The BUZZ: One of The New York Times Book Review’s Ten Best Books of the Year.
The GIST: Nigerian student Ifemelu comes to the U.S. to attend college and is confronted with an immigrant’s sense of dislocation and self-consciousness about her race. Far from her homeland and her boyfriend, she makes her way to Princeton for a graduate degree, dates American men, and spends 15 years observing and adopting the cultural norms of this country. She starts a blog about race in America and gains thousands of followers. She becomes what her childhood friends would derisively call an Americanah, someone trying too hard to pass as something else. Finally, tired of never feeling quite like she belongs, she goes home to Nigeria and, ultimately, to herself.
The WRITING: Lilting. I can hear the rhythm and pattern of Adichie’s voice through her writing. I fell into this book from the first page, caught up as I was in this outsider’s view of the U.S. Ifemelu’s perspective is frank and wry. She is mystified at first by America, but she comes to understand it well. Adichie’s addition of Ifemelu’s blog creates a second voice in the novel, one that is not as fluid as her own and yet provides a sharp-edged and fitting contrast. This book feels like a bolt of brightly woven fabric, so rich is the material Adichie has to work with and so seamless is her writing.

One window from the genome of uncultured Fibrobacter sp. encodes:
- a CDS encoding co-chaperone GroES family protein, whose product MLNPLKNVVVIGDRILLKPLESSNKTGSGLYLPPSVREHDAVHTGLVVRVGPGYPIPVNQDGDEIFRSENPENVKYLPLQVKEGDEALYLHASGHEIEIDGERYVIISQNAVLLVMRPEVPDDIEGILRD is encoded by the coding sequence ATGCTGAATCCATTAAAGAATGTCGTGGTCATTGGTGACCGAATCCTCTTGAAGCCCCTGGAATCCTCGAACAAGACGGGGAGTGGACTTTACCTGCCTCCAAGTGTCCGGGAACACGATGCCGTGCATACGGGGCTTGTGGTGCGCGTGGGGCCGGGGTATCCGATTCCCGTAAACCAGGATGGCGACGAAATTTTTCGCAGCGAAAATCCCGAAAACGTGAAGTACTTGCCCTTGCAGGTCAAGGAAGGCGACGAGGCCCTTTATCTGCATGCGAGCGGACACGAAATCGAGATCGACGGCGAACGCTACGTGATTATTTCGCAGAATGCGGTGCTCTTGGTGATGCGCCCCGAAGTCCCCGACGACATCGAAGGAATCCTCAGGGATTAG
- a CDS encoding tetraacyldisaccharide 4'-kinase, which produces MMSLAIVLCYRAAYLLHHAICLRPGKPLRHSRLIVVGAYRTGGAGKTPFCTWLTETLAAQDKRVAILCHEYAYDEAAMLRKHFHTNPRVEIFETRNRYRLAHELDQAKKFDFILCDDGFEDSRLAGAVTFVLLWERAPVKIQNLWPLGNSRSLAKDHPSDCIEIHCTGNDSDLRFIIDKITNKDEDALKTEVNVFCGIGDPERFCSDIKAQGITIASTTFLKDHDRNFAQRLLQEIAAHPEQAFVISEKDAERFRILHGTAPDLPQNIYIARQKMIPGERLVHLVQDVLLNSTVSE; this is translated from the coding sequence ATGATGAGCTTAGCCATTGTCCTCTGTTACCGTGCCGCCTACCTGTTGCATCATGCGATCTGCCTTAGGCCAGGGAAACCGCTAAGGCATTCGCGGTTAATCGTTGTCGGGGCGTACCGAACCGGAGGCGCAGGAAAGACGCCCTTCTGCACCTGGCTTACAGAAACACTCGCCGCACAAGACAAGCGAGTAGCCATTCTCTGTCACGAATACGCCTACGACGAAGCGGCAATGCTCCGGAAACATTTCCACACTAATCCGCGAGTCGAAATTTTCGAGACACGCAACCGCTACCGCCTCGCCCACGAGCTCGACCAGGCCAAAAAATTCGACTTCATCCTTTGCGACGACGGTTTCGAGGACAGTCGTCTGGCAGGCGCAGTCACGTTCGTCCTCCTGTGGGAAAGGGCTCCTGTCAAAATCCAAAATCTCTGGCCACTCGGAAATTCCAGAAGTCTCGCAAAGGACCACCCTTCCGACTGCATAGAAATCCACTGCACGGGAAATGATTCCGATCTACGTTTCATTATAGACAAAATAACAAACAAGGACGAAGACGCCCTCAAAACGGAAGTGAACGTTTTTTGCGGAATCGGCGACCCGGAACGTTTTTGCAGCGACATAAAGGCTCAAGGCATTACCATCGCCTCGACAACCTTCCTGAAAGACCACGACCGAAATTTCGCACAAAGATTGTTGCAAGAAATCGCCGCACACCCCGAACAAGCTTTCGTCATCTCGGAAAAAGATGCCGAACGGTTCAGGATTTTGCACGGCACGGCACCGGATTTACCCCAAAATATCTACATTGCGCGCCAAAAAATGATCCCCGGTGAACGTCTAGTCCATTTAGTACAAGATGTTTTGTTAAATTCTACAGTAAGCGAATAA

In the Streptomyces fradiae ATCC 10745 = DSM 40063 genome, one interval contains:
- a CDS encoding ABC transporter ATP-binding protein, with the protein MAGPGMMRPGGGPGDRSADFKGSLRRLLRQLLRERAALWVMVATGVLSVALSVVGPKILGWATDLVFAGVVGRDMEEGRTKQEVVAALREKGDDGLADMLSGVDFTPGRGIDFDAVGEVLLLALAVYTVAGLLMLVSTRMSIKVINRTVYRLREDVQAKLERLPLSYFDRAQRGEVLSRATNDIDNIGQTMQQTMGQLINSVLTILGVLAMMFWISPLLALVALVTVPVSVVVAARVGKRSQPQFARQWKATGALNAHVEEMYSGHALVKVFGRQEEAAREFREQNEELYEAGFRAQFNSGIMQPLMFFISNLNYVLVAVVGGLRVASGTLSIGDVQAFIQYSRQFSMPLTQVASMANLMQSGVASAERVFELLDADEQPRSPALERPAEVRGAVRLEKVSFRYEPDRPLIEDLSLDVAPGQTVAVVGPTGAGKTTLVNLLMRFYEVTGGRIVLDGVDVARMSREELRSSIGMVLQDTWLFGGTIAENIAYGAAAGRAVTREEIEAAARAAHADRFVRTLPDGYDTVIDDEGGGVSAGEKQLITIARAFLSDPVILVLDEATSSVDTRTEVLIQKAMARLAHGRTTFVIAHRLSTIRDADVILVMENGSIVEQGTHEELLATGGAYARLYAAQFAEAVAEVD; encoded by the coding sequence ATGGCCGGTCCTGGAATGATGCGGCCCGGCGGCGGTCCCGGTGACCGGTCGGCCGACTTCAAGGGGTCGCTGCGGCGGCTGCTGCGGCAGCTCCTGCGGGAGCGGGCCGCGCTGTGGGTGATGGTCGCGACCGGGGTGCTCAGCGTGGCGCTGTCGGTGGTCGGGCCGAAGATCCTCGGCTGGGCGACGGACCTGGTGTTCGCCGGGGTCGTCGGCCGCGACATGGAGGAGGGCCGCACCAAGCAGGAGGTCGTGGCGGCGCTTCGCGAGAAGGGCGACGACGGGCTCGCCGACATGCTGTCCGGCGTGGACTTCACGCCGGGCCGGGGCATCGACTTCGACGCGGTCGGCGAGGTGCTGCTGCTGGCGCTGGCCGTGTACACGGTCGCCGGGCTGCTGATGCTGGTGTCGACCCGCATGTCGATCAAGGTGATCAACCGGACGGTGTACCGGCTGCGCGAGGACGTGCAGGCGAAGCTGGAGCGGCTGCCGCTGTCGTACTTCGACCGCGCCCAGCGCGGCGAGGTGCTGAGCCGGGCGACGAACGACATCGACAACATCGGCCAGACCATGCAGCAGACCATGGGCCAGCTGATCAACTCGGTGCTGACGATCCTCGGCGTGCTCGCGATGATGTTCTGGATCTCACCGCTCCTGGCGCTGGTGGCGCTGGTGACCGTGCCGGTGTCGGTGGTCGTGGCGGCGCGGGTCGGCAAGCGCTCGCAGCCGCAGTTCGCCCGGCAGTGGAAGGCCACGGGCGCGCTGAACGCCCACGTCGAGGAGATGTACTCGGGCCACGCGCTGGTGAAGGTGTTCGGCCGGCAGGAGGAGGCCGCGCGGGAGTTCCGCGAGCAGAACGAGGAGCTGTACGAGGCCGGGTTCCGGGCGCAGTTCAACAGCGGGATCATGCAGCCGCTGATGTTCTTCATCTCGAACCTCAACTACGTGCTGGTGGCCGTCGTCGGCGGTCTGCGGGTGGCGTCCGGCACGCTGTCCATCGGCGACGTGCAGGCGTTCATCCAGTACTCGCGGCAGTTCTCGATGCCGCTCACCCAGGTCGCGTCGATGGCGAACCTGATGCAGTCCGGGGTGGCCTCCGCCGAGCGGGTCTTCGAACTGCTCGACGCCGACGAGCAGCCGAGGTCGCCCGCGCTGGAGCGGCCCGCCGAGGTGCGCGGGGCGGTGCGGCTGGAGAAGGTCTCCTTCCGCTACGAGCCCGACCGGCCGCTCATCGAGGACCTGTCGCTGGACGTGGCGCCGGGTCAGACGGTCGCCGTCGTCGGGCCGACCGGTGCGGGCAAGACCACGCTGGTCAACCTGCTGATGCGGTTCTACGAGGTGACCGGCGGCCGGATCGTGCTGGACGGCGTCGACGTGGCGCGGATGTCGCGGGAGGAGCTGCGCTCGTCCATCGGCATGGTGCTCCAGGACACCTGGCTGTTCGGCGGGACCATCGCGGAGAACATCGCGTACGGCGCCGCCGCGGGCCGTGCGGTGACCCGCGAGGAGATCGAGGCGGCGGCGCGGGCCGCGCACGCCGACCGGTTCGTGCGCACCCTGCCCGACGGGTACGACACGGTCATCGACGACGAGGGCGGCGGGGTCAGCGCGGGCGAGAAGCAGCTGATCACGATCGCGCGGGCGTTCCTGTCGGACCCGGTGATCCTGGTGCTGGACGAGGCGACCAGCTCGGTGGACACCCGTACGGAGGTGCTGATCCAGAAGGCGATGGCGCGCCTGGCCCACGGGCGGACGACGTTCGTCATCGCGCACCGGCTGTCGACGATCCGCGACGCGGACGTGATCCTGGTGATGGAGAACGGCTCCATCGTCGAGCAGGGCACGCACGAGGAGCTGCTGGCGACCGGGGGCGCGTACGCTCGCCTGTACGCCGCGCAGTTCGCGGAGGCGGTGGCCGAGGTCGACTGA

BUY or BORROW?: Buy. This is a love story and a coming-of-age story about our current time and familiar places. Adichie layers her novel brilliantly; I particularly like that she tells much of Ifemelu’s life story as her main character sits in a salon chair for hours, having her hair braided. The tale is filled with colorful characters and startling conversations, with paragraphs that make you shake your head in disbelief, and others that make you laugh out loud. Occasionally, we are brought back to the present, back to the dingy salon and the tedium of braiding hair. By the time the braids are completed and wrapped in a silk scarf, we, like Ifemelu, are ready to move on and to see what life holds for her back home.
QUOTE: “She liked, most of all, that in this place of affluent ease, she could pretend to be someone else, someone specially admitted into a hallowed American club, someone adorned with certainty.”
EXTRAS: This TED Talk,“The Danger of a Single Story”, is an excellent introduction to Adichie and her perspective on why stories matter.